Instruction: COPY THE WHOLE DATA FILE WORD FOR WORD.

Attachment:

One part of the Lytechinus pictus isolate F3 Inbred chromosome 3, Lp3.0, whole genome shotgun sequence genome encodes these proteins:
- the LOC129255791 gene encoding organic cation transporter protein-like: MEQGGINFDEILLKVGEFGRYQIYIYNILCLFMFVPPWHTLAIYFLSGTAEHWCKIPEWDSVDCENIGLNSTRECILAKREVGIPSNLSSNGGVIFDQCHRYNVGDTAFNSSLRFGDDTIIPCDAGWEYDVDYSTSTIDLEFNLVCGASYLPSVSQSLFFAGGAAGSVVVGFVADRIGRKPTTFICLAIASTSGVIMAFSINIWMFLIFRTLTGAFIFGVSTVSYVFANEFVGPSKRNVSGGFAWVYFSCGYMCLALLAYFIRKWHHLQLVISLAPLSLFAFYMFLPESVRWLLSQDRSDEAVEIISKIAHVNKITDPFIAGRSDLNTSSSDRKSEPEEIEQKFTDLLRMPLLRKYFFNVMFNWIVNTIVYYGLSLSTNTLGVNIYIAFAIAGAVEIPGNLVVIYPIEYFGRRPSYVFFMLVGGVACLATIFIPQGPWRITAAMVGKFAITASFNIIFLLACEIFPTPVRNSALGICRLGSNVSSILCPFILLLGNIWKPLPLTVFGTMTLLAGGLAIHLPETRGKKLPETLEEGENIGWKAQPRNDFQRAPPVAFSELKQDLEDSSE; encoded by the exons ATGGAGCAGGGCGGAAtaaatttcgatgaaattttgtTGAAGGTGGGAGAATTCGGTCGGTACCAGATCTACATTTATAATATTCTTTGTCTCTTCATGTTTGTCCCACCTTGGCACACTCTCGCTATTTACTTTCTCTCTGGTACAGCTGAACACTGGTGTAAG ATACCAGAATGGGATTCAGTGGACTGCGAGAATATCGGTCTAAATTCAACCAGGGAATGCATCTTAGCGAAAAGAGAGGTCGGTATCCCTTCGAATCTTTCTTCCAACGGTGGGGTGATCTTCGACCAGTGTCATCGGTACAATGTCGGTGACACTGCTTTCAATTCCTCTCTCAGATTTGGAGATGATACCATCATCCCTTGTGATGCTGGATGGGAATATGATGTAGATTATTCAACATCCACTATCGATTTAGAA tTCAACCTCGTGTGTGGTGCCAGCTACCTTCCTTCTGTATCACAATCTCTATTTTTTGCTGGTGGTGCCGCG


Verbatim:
One part of the Lytechinus pictus isolate F3 Inbred chromosome 3, Lp3.0, whole genome shotgun sequence genome encodes these proteins:
- the LOC129255791 gene encoding organic cation transporter protein-like: MEQGGINFDEILLKVGEFGRYQIYIYNILCLFMFVPPWHTLAIYFLSGTAEHWCKIPEWDSVDCENIGLNSTRECILAKREVGIPSNLSSNGGVIFDQCHRYNVGDTAFNSSLRFGDDTIIPCDAGWEYDVDYSTSTIDLEFNLVCGASYLPSVSQSLFFAGGAAGSVVVGFVADRIGRKPTTFICLAIASTSGVIMAFSINIWMFLIFRTLTGAFIFGVSTVSYVFANEFVGPSKRNVSGGFAWVYFSCGYMCLALLAYFIRKWHHLQLVISLAPLSLFAFYMFLPESVRWLLSQDRSDEAVEIISKIAHVNKITDPFIAGRSDLNTSSSDRKSEPEEIEQKFTDLLRMPLLRKYFFNVMFNWIVNTIVYYGLSLSTNTLGVNIYIAFAIAGAVEIPGNLVVIYPIEYFGRRPSYVFFMLVGGVACLATIFIPQGPWRITAAMVGKFAITASFNIIFLLACEIFPTPVRNSALGICRLGSNVSSILCPFILLLGNIWKPLPLTVFGTMTLLAGGLAIHLPETRGKKLPETLEEGENIGWKAQPRNDFQRAPPVAFSELKQDLEDSSE; encoded by the exons ATGGAGCAGGGCGGAAtaaatttcgatgaaattttgtTGAAGGTGGGAGAATTCGGTCGGTACCAGATCTACATTTATAATATTCTTTGTCTCTTCATGTTTGTCCCACCTTGGCACACTCTCGCTATTTACTTTCTCTCTGGTACAGCTGAACACTGGTGTAAG ATACCAGAATGGGATTCAGTGGACTGCGAGAATATCGGTCTAAATTCAACCAGGGAATGCATCTTAGCGAAAAGAGAGGTCGGTATCCCTTCGAATCTTTCTTCCAACGGTGGGGTGATCTTCGACCAGTGTCATCGGTACAATGTCGGTGACACTGCTTTCAATTCCTCTCTCAGATTTGGAGATGATACCATCATCCCTTGTGATGCTGGATGGGAATATGATGTAGATTATTCAACATCCACTATCGATTTAGAA tTCAACCTCGTGTGTGGTGCCAGCTACCTTCCTTCTGTATCACAATCTCTATTTTTTGCTGGTGGTGCCGCG